Malware Detection via Dynamic Document Analysis

Malware Detection via Dynamic Document Analysis

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Lastline’s unique approach takes dynamic document analysis to a whole new level.

In my previous blog posting, I briefly covered static document analysis as one of two types of document analysis that are essential for effective detection of advanced malware. Today I want to address dynamic document analysis and some of its must-have capabilities.

Static document analysis looks for abnormalities in the file itself, not in how it executes. Dynamic document analysis monitors the actions of the document, and takes place when the file is being executed.

Classic examples of how basic dynamic document analysis works, and why it’s important would include:

  • A document downloaded an external program and executed it
  • A document installed a program
  • A document connected to a website that is known to be malicious

Any good sandbox-based malware detection system is capable of this level of dynamic analysis, even legacy solutions. 

However, when monitoring a document for malware, legacy solutions can only analyze a fraction of what the malware is actually doing. This is because they can only see the function calls the malware makes to the operating system – like when a file is opened, or when a connection to the network is requested. Legacy systems can’t see what’s going on inside the malware between operating system calls.

Likewise, legacy malware detection solutions are unable to see what’s going on inside the operating system, or in the kernel that the operating system relies on. So if there’s a root-kit present (malicious code in the kernel), legacy systems have absolutely no way to see what’s actually going on. They can only see the calls that the malware makes to the operating system, not what is going on in those calls, or between them. If a rootkit does something different than what the operating system expects the kernel to do, the anomaly will not be detected.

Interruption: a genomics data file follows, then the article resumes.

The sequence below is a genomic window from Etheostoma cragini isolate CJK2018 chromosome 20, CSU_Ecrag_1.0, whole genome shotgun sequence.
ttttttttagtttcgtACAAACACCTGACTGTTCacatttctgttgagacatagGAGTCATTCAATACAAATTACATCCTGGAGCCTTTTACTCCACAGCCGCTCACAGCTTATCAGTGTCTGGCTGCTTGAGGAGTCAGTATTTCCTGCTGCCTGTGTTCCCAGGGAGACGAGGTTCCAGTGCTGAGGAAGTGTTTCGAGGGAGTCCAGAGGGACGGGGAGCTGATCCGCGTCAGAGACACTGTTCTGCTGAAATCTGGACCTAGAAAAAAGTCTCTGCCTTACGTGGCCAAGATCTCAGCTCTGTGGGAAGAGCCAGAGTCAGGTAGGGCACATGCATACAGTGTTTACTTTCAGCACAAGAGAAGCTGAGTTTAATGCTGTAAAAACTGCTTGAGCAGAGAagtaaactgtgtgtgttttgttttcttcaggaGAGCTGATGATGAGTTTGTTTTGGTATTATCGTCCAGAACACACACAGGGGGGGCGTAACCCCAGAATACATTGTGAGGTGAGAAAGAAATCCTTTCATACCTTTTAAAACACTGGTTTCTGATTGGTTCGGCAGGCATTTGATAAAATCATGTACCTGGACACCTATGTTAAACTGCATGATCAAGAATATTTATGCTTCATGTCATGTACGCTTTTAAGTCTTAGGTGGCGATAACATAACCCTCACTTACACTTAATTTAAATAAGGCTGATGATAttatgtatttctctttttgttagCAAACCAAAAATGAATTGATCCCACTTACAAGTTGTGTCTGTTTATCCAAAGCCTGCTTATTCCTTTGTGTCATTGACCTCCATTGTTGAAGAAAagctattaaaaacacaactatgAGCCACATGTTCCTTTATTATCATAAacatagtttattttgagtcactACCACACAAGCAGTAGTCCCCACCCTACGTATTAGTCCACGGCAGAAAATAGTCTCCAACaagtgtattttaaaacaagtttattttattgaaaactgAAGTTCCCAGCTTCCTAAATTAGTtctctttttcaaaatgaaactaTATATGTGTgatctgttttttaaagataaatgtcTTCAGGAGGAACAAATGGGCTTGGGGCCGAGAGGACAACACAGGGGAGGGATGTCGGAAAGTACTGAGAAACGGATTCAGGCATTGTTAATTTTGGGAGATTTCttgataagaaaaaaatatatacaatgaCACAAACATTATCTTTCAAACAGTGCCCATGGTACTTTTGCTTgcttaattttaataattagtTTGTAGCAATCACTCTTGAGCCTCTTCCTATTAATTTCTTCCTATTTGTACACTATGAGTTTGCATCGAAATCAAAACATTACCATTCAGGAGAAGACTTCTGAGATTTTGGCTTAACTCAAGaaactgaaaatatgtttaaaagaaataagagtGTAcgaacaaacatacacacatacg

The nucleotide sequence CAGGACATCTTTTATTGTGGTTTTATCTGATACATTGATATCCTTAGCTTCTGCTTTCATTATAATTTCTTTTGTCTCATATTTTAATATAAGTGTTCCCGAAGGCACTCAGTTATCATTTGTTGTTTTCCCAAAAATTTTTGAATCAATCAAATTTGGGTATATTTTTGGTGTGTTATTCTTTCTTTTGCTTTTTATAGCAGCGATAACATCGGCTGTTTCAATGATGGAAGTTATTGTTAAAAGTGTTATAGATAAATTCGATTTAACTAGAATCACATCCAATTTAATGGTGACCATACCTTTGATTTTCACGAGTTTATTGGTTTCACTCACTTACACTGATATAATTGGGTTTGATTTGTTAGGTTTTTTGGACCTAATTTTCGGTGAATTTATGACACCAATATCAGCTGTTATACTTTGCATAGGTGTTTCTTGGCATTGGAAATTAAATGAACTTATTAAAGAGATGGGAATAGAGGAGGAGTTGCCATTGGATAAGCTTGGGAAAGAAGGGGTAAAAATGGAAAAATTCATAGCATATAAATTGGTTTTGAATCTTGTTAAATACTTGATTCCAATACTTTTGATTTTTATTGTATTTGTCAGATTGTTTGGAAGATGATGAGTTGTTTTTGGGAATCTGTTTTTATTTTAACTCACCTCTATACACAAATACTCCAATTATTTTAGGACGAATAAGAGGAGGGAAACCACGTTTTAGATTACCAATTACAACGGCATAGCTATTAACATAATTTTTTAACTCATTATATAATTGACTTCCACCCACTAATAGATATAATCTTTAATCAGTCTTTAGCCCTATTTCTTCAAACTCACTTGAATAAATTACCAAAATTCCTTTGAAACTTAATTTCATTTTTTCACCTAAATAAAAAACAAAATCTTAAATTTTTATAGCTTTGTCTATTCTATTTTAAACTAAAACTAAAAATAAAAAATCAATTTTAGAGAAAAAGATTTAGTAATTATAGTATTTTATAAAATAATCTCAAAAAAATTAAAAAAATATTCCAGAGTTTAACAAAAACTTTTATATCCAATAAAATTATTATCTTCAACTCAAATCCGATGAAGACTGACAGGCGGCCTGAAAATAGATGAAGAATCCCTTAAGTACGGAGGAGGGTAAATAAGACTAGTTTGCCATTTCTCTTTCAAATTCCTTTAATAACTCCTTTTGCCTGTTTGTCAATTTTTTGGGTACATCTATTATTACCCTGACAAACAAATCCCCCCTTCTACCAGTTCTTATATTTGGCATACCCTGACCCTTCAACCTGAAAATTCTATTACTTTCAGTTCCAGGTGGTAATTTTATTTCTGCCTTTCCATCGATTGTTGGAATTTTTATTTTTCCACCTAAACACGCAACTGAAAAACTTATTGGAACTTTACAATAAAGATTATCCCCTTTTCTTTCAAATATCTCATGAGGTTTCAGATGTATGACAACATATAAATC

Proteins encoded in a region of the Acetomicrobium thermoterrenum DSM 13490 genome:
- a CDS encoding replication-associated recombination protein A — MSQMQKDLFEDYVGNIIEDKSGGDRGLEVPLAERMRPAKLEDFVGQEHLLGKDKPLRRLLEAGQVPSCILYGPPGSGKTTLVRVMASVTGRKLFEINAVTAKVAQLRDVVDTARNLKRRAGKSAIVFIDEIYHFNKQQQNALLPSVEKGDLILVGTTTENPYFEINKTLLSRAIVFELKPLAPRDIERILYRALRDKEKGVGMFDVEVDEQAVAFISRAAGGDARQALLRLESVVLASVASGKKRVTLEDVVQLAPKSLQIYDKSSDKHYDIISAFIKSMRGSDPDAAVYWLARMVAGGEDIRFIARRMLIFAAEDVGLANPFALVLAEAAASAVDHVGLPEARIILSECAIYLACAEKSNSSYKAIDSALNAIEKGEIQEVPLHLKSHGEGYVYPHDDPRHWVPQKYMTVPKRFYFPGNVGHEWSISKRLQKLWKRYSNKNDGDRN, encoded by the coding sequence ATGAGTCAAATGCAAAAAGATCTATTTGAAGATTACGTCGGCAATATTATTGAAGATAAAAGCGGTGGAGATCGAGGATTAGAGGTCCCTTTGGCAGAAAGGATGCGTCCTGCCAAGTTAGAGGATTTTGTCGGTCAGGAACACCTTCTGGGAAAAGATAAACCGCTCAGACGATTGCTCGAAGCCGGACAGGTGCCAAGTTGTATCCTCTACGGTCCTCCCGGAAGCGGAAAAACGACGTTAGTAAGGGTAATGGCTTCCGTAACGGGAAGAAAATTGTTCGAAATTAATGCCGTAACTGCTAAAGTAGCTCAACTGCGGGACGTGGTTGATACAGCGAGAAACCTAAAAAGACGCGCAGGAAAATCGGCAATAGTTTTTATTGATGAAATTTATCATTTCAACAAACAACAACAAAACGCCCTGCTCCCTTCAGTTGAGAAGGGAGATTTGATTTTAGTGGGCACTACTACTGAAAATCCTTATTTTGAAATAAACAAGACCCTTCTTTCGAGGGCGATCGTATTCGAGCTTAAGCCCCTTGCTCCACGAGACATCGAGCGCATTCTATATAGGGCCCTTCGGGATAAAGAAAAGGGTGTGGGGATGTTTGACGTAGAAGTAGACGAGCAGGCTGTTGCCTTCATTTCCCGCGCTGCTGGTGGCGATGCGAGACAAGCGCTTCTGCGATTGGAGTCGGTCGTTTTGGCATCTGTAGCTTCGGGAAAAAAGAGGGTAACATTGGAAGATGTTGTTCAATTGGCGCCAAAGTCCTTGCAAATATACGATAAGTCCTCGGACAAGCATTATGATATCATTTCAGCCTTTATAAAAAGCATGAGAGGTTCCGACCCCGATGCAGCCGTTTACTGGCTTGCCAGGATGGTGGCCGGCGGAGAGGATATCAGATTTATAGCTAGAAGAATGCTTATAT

Lastline is not subject to these weaknesses when performing dynamic analysis. This is because it isn’t limited to just monitoring the calls between the malware and the operating system. Lastline has full visibility to the actual code instructions as they are being executing in the CPU. So it can see and evaluate every single instruction the malware performs, as well as everything the operating system and kernel do. Any abnormalities can be seen and therefore detected.

Lastline’s unique approach takes dynamic document analysis to a whole new level.

Click here to learn more about the Lastline solution

Brian Laing

Brian Laing

For more than 20 years, Brian Laing has shared his strategic business vision and technical leadership with a range of start-ups and established companies in various executive level roles. The author of “APT for Dummies,” he was previously vice president of AhnLab, where he directed the US operations of the internationally known security and software leader. Brian previously founded Hive Media where he served as CEO. He co-founded RedSeal Systems, where he conceived the overall design and features of the product and was granted two patents related to network security. He was also founder and CEO of self-funded Blade Software, who released the industry’s first commercial IPS/FW testing tool.
Brian Laing